Facebook's Efforts to Verify Identities of Members Praised by Mark Roesler '78
May 12, 2011
May 12, 2011, Greencastle, Ind. — A story on an Indianapolis attorney named Mark Zuckerberg -- who shares the same name as the founder of Facebook and briefly had his account suspended because the social media site suspected he was using a fraudulent identity -- includes analysis from a 1978 graduate of DePauw University. "Sure, it was inconvenient. But it's good to see Facebook taking the time to ensure people are who they say they are, said Mark Roesler, chief executive officer of CMG Worldwide, an Indianapolis firm that represents the families and estates of celebrities living and dead," writes the Indianapolis Star's Dana Hunsinger Benbow. "In fact, he's been an advocate for it."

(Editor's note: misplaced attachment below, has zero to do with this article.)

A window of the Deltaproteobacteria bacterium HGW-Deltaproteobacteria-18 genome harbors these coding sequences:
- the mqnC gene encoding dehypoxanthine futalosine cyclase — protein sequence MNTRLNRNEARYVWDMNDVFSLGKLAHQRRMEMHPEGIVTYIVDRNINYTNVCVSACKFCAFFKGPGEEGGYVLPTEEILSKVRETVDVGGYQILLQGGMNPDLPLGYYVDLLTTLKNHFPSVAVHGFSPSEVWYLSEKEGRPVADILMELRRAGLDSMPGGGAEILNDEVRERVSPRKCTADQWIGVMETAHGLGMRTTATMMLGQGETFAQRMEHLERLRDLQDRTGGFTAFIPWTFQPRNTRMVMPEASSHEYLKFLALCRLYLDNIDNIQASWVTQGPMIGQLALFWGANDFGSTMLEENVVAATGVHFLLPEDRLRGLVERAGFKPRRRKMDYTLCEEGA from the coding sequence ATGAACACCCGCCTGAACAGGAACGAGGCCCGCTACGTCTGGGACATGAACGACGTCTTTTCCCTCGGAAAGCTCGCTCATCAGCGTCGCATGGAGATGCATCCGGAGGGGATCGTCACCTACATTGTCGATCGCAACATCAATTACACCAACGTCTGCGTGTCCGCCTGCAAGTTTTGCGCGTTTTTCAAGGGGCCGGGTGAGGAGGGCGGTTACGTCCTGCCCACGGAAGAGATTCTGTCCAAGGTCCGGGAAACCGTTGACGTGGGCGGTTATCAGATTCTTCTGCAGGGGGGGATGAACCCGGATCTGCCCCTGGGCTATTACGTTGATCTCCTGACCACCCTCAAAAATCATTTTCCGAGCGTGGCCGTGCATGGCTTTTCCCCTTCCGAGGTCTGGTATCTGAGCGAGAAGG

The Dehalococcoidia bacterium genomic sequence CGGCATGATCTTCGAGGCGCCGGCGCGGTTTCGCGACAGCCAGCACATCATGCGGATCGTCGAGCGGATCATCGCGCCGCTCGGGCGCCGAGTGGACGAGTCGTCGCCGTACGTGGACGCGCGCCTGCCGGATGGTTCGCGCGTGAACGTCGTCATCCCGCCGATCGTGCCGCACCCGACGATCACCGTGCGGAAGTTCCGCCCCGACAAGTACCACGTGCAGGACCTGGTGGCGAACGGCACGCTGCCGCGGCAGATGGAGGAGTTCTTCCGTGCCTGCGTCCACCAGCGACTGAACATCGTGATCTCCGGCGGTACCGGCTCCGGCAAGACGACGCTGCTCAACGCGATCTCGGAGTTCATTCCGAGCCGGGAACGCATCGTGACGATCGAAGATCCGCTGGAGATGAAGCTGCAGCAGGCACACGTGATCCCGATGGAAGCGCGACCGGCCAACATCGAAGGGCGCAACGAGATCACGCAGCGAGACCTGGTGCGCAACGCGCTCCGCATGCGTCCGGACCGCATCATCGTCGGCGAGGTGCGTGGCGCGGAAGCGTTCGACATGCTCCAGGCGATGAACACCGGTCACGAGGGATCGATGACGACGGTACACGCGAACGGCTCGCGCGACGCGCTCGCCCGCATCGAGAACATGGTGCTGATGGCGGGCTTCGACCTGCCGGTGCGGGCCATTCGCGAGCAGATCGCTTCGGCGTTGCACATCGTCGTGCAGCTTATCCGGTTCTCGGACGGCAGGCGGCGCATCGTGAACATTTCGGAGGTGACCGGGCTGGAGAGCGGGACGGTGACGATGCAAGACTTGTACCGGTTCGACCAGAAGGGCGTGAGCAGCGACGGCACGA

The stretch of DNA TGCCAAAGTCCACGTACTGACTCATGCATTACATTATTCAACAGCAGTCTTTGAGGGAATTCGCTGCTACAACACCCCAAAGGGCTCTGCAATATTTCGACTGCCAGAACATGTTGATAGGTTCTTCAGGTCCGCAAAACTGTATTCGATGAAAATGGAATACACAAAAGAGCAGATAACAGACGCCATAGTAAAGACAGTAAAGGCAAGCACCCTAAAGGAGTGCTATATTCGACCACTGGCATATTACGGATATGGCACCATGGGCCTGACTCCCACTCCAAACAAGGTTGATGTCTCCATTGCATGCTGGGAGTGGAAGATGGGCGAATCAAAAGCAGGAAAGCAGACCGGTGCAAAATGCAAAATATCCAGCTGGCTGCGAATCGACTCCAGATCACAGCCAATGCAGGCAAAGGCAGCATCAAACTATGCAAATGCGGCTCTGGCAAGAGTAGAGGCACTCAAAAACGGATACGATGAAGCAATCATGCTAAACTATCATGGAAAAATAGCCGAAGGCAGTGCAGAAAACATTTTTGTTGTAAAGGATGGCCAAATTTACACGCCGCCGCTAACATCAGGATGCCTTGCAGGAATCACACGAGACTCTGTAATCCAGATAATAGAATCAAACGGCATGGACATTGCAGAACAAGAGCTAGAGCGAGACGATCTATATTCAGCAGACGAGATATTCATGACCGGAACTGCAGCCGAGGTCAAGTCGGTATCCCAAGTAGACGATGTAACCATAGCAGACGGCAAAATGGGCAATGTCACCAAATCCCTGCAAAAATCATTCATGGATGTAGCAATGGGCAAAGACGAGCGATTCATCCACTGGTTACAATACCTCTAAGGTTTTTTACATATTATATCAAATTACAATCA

Roesler (pictured at top) tells the newspaper, "We worked very hard with Facebook to try to encourage them to be more responsive to celebrity names," adding that the site has made positive changes in the past year-and-a-half.
Access the complete article at IndyStar.com.
"No other agent in the world represents more famous people than Mark Roesler," began a report which aired on the CBS News program 60 Minutes on September 27, 2009. The intellectual property rights management firm he heads represents the estates of stars such as Marilyn Monroe, James Dean, Mark Twain, Vince Lombardi and Ella Fitzgerald. Roesler was also quoted in this 2010 New York Times piece and a 2009 CNN report following the death of Michael Jackson.Back